Scope in metaprogramming


#1

I am trying to define a function that delegates a task to a set of internal, very similar subfunctions. These subfunctions need access to names in the scope of the defining function.
Sounds like a job for metaprogramming, but I have a hard time making it work. Here is an MWE:

# It works in global scope
    for func in [:foo, :bar]
        @eval function $(Symbol(string(func, "_func")))()
            A[1] += 1
        end
    end

    A = [0]
    foo_func()
    bar_func()
    A  # result 2

#But not if I wrap it in a function

function test()
    for func in [:foo, :bar]
        @eval function $(Symbol(string(func, "_func")))()
            A[1] += 1
        end
    end

    A = [0]
    foo_func()
    bar_func()
    A
end
test() # result 0

This is clearly because @eval evaluates to the global scope. So, I must not be approaching this the right way. What is the recommended approach for achieving this?

Thanks!


#2

Have you tried using a macro?

The following might not be a good macro, but it does show that macros can be used to translate/generate code at parse time, avoiding the scoping issues of eval.

macro def_funcs(prefixes...)
    funcdefs = Expr[]
    for prefix in prefixes
        funcname = Symbol(string(prefix, "_func"))
        funcdef = :(
            function $(esc(funcname))()
                A[1] += 1
            end
        )
        push!(funcdefs, funcdef)
    end
    return Expr(:block, funcdefs...)
end

Use macroexpand() to see what it’s doing:

macroexpand(quote @def_funcs foo bar end)

#3

You can splice in the values you want but note that you won’t be able to call the function within the test() on 0.6.


#4

That’s good to know - what is the suggested approach? I got my toy example to work with a macro based on @greg_plowman s:

macro def_funcs(prefix)
    funcname = Symbol(string(prefix, "_func"))
    quote
        function $(esc(funcname))()
            A[1] += 1
        end
    end
end 

function test()
   A = [1]
   @def_func foo
   @def_func bar
   foo_func()
   bar_func()
   A
end

But in the case of my real code it isn’t looking pretty, and I have a hard time getting this to look readable. Is a macro not the best approach?

Writing the code out in full:

function add_dependents!(pkg, vtnum)
    deps = dependents(pkg)
    for dep in deps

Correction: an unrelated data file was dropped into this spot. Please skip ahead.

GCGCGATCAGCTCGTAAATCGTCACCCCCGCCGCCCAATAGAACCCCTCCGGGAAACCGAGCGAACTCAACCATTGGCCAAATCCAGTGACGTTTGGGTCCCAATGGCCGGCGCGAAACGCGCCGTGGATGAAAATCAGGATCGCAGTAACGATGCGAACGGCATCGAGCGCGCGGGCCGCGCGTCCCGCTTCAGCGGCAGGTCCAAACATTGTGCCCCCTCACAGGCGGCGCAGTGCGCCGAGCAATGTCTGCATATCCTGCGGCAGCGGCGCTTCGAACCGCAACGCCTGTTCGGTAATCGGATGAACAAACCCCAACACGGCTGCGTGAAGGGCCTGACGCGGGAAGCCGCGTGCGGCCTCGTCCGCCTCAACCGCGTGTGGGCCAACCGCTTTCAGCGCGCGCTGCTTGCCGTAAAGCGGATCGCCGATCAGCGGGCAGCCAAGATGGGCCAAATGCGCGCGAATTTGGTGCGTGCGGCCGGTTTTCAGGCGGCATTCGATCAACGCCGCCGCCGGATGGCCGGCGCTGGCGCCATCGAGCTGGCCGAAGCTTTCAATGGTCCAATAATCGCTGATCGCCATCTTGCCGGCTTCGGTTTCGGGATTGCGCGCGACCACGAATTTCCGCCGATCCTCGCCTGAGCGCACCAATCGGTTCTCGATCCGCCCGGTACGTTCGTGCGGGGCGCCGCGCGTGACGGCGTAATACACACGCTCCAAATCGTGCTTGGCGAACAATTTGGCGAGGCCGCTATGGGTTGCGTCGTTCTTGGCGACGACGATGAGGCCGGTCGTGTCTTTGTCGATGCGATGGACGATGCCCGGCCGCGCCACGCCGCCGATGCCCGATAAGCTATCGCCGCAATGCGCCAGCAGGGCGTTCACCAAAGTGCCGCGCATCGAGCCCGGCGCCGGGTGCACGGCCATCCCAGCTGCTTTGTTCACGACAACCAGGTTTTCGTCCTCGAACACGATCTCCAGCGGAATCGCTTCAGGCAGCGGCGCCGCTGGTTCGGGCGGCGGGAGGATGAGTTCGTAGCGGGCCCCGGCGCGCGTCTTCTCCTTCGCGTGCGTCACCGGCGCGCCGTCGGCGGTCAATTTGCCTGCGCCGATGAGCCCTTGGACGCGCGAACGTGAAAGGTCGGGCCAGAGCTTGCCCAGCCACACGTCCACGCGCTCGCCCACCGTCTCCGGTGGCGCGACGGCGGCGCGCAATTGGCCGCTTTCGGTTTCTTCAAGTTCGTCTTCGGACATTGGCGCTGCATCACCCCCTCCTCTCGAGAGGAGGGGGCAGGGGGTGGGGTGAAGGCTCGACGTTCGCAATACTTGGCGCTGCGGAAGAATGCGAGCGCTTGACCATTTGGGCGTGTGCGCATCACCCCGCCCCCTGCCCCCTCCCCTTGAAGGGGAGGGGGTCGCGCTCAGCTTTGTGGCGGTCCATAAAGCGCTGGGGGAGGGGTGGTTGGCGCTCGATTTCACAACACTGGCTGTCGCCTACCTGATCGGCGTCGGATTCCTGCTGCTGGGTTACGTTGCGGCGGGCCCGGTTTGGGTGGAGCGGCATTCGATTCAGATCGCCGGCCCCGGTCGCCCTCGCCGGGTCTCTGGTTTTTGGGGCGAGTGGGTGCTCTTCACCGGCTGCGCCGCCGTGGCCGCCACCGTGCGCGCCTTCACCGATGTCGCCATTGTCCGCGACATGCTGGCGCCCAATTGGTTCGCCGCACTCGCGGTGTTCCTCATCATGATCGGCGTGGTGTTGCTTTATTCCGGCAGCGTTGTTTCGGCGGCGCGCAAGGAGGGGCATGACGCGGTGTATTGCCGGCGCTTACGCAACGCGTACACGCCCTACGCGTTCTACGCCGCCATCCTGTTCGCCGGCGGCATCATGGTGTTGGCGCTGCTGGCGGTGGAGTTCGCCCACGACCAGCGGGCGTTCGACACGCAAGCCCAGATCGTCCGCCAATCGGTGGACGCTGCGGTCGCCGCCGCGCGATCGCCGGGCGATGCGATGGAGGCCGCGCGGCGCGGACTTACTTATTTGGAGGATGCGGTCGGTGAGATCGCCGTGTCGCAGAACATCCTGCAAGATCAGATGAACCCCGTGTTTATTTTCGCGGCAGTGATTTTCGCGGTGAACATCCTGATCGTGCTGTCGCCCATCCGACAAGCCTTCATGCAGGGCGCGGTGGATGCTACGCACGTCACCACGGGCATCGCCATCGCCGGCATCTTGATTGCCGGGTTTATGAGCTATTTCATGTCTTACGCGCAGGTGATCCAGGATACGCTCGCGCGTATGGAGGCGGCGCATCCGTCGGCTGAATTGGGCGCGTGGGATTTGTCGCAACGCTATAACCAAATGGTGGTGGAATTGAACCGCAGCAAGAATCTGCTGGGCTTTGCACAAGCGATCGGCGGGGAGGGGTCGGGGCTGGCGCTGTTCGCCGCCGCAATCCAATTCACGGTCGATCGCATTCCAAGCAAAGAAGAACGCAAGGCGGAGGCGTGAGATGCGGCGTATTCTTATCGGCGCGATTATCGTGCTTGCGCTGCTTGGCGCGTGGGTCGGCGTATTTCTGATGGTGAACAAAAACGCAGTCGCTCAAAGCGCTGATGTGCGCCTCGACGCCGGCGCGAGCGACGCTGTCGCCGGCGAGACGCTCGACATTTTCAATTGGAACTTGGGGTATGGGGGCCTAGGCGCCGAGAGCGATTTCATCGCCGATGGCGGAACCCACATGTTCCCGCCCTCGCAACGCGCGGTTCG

if in(dep, dones)
            vt = findfirst(dones, dep)
            add_edge!(g, vt, vtnum)
        else
            j[1] += 1
            push!(dones, dep)
            add_vertex!(g)
            add_edge!(g, vtnum, j[1])
            add_dependents!(dep, j[1])
        end
    end
end


function add_dependencies!(pkg, vtnum)
    deps = dependencies(pkg)
    for dep in deps
        if in(dep, dones)
            vt = findfirst(dones, dep)
            add_edge!(g, vtnum, vt)
        else
            j[1] += 1
            push!(dones, dep)
            add_vertex!(g)
            add_edge!(g, j[1], vtnum)
            add_dependencies!(dep, j[1])
        end
    end
end

My current macrobased approach:

macro depfunc(func)
    funcname = Symbol(string("add_", func, "!"))
    add_edge1 = string(func) == "dependencies" ? :(add_edge!(esc(:(g)), vt, vtnum)) : :(add_edge!(esc(:(g)), vtnum, vt))
    add_edge2 = string(func) == "dependencies" ? :(add_edge!(esc(:(g)), vtnum, esc(:(j))[1])) : :(add_edge!(esc(:(g)), esc(:(j))[1], vtnum))
    
    return quote
        function $(esc(funcname))(pkg, vtnum)
            deps = $(esc(func))(pkg)
            for dep in deps
                if in(dep, esc(:(dones)))
                    vt = findfirst(esc(:(dones)), dep)
                    $add_edge1
                else
                    j[1] += 1
                    push!(esc(:(dones)), dep)
                    add_vertex!(esc(:(g)))
                    $add_edge2
                    $(esc(funcname))(dep, esc(:(j))[1])
                end
            end
        end
    end
end

#5

Do your functions really need individual names? Just put them in an array or something.

module Wev

function test()
   fun = [() -> (A[k] += d) for (k,d) in enumerate([3,-1,4])]
   A = [0,0,0]
   fun[1]() ; fun[1]()
   fun[2]() ; fun[2]()
   fun[3]() ; fun[3]()
   A
end

@show test()

end

#6

Put them in an array will be very slow. Doesn’t matter though if you won’t be calling this function many times.